Introduction: An Evening with NASA Scientists and Engineers is an outreach program for senior living communities, where participants learn from and interact with a scientist or engineer in a virtual setting. Participants learn about NASA science and engineering through a behind-the-scenes look from the people who work at NASA. The program focuses on both the stories behind the discoveries and the stories behind the people.The audience tunes in to the events via the NASA Zoom Webinar platform, where they have the opportunity to ask questions throughout the approximately 30-minute program. By bringing the audience into the conversation, we build rapport and thus improve their connection with NASA.Overview: An Evening with NASA Scientists and Engineers began in September 2020 when we identified a need for outreach to this particular demographic, as senior living communities had been hit especially hard by the COVID-19 pandemic. The program covers a wide range of topics, including heliophysics, astrophysics, planetary science, Earth science, planetary defense, and more, depending on what is topically appropriate at the time, and occurs on a roughly monthly basis.Each interactive presentation is between 20-25 minutes with 5-10 minutes of dedicated Q&A. Future dates and topics may change depending on new developments to NASA missions and stories.Audience: As of December 2021, we have four regularly attending senior living communities, spanning the East Coast from New Hampshire to Florida, with each joining the overall program at various stages of its development. The ability to reach many different senior living communities is crucial so that a diversity of people may benefit from this program.The audience consists of seniors with varying experience and comprehension levels – some are very familiar with the sciences while others are simply curious to learn more. Residents tune in to each event from their individual rooms or from their larger community rooms.RiverWoods Exeter. The RiverWoods Exeter community was our initial audience who acted as our “guinea pig” to see how this program might be implemented and to work out any major issues. They are located in Exeter, NH but also have two additional campuses in Durham, NH and Manchester, NH, that joined us a few months into the program.Culpepper Garden. Our second community to join the program was Culpepper Garden, a senior living community in Arlington, VA that provides both independent and assisted living housing to low-income seniors.Edinburgh Square. Our third community, Edinburgh Square, connected with us after hearing about the program through Culpepper Garden. Edinburgh Square is an HUD-subsidized retirement community in Roanoke, VA that houses both seniors and those living with disabilities.Moonstruck Astronomy Club. The Moonstruck Astronomy Club consists of residents from the On Top of the World retirement community in Ocala, FL and was the latest senior living community to join us.NASA Zoom Webinar: An Evening with NASAScientists and Engineers reaches numerous senior living communities through live presentations that we host using the NASA Zoom Webinar virtual platform. Participants are typically already familiar with the Zoom platform which enables a lower barrier to entry.A recording of each talk is added to a designated video playlist on the NASA STEM YouTube channel so that audiences worldwide may view them [1]. These recordings began with our April 1, 2021 presentation, as this was when NASA Zoom Webinar wasimplemented, thus enabling us to record each talk.Metrics: We record attendance numbers from the senior living communities for each event as well as those from YouTube views after the presentation recording is posted online. Depending on which communities tune in, typical attendance numbers are between 60-100 people. RiverWoods Exeter has the most regularly attending residents, with an average of 55 attendees per event. As of December 2021, we have hosted fourteen events, nine of which were recorded and posted to our designated NASA STEM YouTube Cha nel playlist. The nine recordings combined have roughly 4,000 YouTube views thus far, with specific videos seeing higher view counts around launch dates (e.g. NASA’s DART mission) and trending topics (e.g. JWST). A list of speakers, topics, and links to presentation recordings is shown in Table 1. Future Program Expansion: Thus far, we have been adding communities on an individual basis. To make this process more streamlined, we are looking into working with senior living community networks and organizations such as LeadingAge [2]. In this manner, we will be able to reach more communities while also making it easier to send and receive relevant information.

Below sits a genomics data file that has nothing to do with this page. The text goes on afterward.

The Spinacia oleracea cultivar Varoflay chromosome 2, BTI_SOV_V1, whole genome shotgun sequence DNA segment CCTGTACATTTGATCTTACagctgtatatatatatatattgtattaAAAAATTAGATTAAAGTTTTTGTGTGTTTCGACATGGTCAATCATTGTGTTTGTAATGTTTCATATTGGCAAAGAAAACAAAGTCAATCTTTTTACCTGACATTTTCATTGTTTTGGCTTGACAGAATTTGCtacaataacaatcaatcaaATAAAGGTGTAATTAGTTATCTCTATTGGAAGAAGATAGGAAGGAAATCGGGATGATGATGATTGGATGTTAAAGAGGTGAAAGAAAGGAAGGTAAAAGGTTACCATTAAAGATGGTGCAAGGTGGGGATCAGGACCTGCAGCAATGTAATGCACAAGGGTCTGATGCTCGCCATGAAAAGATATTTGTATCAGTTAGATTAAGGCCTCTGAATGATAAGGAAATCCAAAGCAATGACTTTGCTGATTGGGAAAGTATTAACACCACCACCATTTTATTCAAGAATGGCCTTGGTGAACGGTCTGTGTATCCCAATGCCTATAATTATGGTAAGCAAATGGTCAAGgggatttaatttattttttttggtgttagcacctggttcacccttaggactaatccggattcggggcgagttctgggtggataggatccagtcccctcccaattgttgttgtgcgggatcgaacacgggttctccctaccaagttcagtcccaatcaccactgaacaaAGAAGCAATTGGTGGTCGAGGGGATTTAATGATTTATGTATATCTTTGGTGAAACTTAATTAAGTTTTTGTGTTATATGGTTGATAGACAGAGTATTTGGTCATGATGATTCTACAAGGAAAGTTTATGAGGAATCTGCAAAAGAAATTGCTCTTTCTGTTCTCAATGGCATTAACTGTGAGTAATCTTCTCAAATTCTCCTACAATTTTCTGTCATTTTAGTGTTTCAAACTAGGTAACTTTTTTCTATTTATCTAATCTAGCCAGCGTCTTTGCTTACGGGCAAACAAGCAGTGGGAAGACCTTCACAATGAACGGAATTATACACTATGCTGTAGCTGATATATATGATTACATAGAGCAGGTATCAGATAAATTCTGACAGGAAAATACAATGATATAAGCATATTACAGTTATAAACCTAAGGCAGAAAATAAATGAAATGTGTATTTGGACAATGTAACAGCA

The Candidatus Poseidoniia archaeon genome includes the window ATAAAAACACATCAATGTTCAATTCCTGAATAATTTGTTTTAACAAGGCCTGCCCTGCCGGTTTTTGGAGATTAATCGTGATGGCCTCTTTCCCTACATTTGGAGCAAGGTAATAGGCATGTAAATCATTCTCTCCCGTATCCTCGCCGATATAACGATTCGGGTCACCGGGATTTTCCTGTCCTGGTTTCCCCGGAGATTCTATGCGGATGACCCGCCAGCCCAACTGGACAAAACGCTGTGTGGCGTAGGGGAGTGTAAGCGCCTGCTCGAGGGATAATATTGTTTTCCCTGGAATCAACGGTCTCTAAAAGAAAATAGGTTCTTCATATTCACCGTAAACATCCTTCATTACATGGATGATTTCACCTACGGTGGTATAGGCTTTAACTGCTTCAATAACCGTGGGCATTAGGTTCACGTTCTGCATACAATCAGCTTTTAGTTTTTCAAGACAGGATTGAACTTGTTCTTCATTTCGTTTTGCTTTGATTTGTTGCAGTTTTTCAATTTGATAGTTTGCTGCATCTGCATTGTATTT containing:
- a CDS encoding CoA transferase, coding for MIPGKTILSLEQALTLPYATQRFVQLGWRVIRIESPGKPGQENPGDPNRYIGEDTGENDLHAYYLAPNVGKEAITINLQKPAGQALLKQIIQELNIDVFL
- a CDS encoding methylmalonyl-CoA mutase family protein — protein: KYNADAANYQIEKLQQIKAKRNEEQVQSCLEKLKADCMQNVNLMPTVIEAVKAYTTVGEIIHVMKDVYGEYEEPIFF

7.